We all want to celebrate our days and lives; we want to recover and restore what we have lost; we want to live in peace and raise our children in safety. For all those blessings, John the Baptist argues that we should first repent, change our life and get clean, that Christ will come into our hearts and shine and strengthen our lives by the power of the Holy Spirit. Repentance is the way we receive Christ, Emmanuel, the Holy Spirit, who offers us genuine peace!

Peace Comes with Repentance
We are already familiar with his message, “Prepare the way of the Lord” (v. 3), for it is the central message of John the Baptist and also the central lesson for Advent. O yes, we have already set all the Christmas decorations around and inside of our house; a few days ago, we already finished our Christmas shopping and purchased Christmas gifts for our children. But unlike our way to prepare for Christmas, John the Baptist speaks of repentance rather than celebration. Repentance is how we prepare for the coming of Christ.

John says, “I baptize you with water.” Baptism is the sign of repentance and turning around and living with Christ. He continues to say, “The One who is more powerful than I is coming after me… He will baptize you with the Holy Spirit and fire.” As we repent, the Prince of peace, the Savior of the world will come in, bless and heal our lives, and renew our life’s journey. This is our faith, our hope, and our gift from the Lord Jesus Christ. Amen.

Sermon: Advent Hope – “Waiting with God”

December 2, 2018
First Sunday of Advent
1 Corinthians 1:3-9; Mark 13:24-37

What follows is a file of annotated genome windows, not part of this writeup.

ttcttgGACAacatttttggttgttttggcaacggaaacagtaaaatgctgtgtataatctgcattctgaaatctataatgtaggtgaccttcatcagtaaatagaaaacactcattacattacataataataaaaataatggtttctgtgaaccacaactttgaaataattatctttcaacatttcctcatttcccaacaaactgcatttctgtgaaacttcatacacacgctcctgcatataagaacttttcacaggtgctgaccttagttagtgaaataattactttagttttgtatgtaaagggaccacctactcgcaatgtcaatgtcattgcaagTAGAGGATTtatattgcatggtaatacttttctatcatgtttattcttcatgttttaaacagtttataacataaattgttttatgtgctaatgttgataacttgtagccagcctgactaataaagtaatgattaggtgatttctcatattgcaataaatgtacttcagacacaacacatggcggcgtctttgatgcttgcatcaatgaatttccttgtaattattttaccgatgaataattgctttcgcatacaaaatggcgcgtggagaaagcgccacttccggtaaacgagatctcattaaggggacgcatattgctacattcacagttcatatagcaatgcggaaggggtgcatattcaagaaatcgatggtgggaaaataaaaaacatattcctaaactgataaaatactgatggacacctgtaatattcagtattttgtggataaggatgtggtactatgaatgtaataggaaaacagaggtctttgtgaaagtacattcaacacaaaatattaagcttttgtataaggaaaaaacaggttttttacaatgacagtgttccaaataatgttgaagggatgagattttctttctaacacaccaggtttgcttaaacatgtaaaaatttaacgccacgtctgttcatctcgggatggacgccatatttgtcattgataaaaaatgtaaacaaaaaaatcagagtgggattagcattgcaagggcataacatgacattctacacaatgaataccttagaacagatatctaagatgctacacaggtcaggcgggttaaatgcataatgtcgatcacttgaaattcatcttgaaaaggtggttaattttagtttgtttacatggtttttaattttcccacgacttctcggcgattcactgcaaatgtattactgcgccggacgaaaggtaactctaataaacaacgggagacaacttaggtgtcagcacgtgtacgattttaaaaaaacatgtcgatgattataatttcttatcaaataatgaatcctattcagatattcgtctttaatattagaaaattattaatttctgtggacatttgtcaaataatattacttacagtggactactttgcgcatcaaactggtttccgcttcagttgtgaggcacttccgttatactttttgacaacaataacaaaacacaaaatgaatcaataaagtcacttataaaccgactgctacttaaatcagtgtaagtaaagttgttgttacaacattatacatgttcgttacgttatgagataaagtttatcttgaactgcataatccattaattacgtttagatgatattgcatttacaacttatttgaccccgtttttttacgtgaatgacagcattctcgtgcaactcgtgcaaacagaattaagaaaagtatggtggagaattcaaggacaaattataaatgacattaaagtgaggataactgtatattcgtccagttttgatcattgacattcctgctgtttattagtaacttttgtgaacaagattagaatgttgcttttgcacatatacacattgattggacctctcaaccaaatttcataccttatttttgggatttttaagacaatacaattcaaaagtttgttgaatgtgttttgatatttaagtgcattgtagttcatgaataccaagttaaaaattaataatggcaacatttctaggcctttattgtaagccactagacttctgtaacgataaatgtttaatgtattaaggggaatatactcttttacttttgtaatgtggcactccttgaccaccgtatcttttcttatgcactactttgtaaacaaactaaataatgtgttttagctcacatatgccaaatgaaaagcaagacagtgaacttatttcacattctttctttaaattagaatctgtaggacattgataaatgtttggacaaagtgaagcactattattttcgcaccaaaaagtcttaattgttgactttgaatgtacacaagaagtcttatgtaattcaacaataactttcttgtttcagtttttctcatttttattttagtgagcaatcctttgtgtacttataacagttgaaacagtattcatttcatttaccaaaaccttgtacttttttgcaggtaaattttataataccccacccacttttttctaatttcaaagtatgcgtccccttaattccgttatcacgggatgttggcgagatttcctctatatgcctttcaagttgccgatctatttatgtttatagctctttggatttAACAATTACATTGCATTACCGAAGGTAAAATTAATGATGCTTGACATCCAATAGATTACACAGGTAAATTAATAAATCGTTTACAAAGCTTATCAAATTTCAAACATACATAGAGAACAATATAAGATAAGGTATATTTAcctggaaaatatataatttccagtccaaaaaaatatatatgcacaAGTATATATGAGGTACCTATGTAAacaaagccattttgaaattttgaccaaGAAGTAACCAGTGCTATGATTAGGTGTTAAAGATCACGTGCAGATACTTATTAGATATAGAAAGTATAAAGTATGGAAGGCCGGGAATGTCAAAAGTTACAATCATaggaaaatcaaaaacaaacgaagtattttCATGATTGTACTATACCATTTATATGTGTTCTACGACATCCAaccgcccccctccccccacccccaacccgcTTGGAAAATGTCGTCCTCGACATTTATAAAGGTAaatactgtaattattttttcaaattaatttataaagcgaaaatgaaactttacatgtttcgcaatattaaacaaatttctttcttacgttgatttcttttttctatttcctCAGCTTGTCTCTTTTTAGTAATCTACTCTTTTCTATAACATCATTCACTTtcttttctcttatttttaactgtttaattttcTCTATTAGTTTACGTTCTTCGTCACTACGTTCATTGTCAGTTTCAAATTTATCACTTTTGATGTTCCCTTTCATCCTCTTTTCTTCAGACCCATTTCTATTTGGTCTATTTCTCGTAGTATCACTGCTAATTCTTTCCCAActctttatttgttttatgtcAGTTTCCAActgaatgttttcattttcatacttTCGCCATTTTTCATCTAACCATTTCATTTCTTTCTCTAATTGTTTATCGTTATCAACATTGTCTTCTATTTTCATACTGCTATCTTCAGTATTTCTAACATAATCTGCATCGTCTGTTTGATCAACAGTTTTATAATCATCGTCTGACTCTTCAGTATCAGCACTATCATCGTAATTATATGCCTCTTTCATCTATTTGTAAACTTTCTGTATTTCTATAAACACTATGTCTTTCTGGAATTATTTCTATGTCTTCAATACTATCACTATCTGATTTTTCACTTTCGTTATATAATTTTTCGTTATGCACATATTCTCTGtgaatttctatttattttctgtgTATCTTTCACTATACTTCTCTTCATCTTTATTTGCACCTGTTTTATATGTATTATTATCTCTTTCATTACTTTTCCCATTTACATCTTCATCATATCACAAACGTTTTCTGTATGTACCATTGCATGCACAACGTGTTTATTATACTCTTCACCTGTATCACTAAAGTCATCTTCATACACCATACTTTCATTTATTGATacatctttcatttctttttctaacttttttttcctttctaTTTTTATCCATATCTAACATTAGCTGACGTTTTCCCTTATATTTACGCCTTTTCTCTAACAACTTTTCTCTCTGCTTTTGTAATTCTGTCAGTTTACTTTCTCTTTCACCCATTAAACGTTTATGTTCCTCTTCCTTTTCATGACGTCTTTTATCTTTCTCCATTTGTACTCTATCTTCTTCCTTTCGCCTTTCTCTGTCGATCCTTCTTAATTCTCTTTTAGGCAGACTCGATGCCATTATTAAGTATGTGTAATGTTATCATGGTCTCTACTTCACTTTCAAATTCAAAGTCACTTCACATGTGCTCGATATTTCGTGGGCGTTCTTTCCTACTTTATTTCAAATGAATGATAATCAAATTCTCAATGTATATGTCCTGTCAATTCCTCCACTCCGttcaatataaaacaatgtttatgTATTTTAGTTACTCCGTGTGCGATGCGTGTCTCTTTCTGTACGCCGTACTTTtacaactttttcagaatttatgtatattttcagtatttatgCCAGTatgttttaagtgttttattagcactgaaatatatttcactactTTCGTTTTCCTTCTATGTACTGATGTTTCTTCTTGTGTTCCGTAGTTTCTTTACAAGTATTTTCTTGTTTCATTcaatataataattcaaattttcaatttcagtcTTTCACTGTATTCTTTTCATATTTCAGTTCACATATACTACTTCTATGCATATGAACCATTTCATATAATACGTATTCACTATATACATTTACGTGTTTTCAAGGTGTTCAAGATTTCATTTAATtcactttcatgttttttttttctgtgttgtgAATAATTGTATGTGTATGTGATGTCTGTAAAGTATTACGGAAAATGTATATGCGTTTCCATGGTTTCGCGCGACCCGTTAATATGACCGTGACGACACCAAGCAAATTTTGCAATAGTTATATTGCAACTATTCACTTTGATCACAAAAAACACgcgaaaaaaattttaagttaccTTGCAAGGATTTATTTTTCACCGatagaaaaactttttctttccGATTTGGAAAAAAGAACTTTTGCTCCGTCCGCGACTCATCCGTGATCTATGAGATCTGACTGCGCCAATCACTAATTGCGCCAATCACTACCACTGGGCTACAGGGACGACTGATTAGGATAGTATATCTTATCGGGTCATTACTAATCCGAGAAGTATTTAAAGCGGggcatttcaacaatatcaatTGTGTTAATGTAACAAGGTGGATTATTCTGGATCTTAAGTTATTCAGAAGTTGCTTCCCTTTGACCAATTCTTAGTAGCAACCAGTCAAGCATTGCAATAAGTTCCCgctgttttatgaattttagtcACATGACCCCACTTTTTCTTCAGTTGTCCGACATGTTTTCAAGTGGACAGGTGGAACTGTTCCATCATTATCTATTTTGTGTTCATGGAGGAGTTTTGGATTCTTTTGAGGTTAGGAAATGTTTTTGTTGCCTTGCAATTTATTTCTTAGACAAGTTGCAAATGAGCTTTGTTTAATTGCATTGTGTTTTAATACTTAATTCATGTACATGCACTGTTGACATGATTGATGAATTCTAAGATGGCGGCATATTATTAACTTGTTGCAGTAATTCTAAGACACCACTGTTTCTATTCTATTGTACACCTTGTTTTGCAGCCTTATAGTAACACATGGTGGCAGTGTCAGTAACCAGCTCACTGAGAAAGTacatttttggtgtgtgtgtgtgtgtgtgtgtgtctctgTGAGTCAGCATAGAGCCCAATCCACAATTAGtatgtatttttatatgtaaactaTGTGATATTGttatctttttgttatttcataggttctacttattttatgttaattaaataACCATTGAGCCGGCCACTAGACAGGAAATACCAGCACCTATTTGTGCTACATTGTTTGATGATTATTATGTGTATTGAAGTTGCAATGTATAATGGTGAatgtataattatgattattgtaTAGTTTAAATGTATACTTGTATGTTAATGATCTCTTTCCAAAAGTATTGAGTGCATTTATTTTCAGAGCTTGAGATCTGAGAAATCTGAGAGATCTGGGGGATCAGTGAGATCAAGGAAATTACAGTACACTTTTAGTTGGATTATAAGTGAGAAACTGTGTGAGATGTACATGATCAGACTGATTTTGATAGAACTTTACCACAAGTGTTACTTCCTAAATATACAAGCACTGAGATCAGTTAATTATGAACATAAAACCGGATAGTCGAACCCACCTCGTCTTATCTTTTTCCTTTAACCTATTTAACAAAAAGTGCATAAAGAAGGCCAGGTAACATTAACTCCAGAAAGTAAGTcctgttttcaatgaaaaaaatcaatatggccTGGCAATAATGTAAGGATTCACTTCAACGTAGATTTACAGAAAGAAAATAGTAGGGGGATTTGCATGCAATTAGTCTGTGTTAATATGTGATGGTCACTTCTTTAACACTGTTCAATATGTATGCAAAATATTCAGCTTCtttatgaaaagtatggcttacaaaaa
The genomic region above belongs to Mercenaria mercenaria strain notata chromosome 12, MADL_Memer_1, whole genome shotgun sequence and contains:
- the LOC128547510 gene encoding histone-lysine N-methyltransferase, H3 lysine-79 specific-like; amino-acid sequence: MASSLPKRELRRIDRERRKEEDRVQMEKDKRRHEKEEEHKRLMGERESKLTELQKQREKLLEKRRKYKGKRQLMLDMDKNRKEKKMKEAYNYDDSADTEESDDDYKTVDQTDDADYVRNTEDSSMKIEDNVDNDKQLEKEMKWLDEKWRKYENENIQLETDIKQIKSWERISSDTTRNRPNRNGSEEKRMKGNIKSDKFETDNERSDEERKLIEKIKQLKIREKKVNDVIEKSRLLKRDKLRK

Pastor SeokCheol Shin

Advent Hope – “Waiting with God”

The Season of Waiting
Human life is full of all kinds of waiting: waiting in line at the grocery store, waiting in the doctors’ office or post office, waiting for any appointment, waiting for our children to grow, waiting for graduation, waiting for marriage, waiting for a job interview, waiting for vacation, waiting for retirement, waiting for the birth of a baby, and even waiting for the time of death.… Yes, our life is full of waiting and waiting and waiting.  I don’t know how you like your waiting moment, but I don’t like it because it usually brings a sense of anxiety and pain in my heart.

But I believe that there are some kinds of waiting that give us joy and fun. Let us think about the season of Christmas. I still remember how I was excited during the Christmas season when I was a little child; the closer it got to Christmas, the more excited I became. Waiting to open Christmas gifts, waiting for Christmas pageant, waiting for Christmas cookies and meals — all of these, even though I felt impatient in my heart, were all about fun! Yet if you ask me to give you just one word about why I like Christmas, I would like to say it is “friend!” Christmas is the best time for me to hang around with my friends. Gathering with my friends and playing with them is my happy memory of Christmas!